Here are the street level frames taken by students in high school student walk-outs, marchers with the Brown Berets, and Catolicos por La Raza giving the archbishopric hell. Garza's Open Letter claims the trove to be “likely the largest collection of photographic documentation produced of the Chicano urban movement in the United States.”

Negatives hold not only an image of a moment but also, to the photographer, something of personal importance. Given access to one’s old negatives opens those images to modern tools and materials, permit one to re-imagine an expression for today. There is no way to express the personal pain from loss of one’s youthful work, nor measure the regret for what might be done to make new prints using today’s abilities. Abelardo alludes to something similar, one thousand masterpieces hanging only from his mind.

In many ways, this negative pedo stands in sad epitaph for the chicano movement pictured in those negatives. La Raza newspaper and magazine, according to the artists, represented a collective effort of grass roots gente enfrentando the establishment for la gente.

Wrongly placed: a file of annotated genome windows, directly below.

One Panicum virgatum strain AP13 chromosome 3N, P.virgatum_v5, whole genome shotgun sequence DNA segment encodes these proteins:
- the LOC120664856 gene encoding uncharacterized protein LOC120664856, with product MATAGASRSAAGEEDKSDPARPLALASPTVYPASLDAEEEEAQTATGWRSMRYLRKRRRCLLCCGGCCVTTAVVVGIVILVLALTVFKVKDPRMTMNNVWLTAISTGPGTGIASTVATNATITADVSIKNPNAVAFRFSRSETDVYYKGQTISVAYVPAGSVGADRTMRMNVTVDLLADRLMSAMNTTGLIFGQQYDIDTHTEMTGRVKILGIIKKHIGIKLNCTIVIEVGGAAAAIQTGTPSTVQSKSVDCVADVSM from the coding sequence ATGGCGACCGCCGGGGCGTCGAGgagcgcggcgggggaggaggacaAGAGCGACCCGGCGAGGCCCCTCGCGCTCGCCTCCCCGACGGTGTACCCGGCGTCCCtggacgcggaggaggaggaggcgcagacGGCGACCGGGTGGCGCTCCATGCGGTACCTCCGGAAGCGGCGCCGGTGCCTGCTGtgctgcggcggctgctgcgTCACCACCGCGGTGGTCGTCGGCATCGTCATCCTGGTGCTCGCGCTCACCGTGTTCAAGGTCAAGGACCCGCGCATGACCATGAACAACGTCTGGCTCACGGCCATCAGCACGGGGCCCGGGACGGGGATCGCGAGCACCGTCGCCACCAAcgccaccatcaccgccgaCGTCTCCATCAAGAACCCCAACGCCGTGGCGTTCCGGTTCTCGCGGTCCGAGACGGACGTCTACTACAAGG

Detail, O'Gorman, Castillo de Chapultepec, Mexico DF, 

Back then compañeras compañeros didn’t sign waivers and declare their rights, and all that establishment crap. It was la causa, and their burgeoning skills and a la brava energy got the work produced.

Now matured and seasoned, some may have strayed from that idealism, vencido, perhaps.

Ruiz enjoys a solid reputation as a scholar and has the lasting gratitude of history for being in the right place at the right time with his lens when that Sheriff Deputy fired his tear-gas gun into the Silver Dollar. Ruiz' lens told the truth, so it must hurt to be seen as a sin vergüenza, or worse, over these missing negatives.

I do not know Ruiz' motive. The foregoing summarizes the feelings of twelve photographers named in Luis C. Garza’s “Open Letter to all concerned,” published November 10 at the popular LatinoLA. I include the full text, below. Ruiz did not reply to La Bloga’s inquiry via email, so I can draw no firm conclusions but like any pedo, it stinks.

See the Update at the top of this column. Ruiz' actions Monday now put the pedo in the past. It's good to see matters righted and the negatives headed home. La Bloga will update the conclusion of the agreement.

Here’s the Open Letter La Bloga has via email from Luis C. Garza. Leave a Comment below to share your views on ownership of the fruits of collective labor, these events, documenting the movimiento:

Chicano Movement Photographic Negatives

Open Letter to all concerned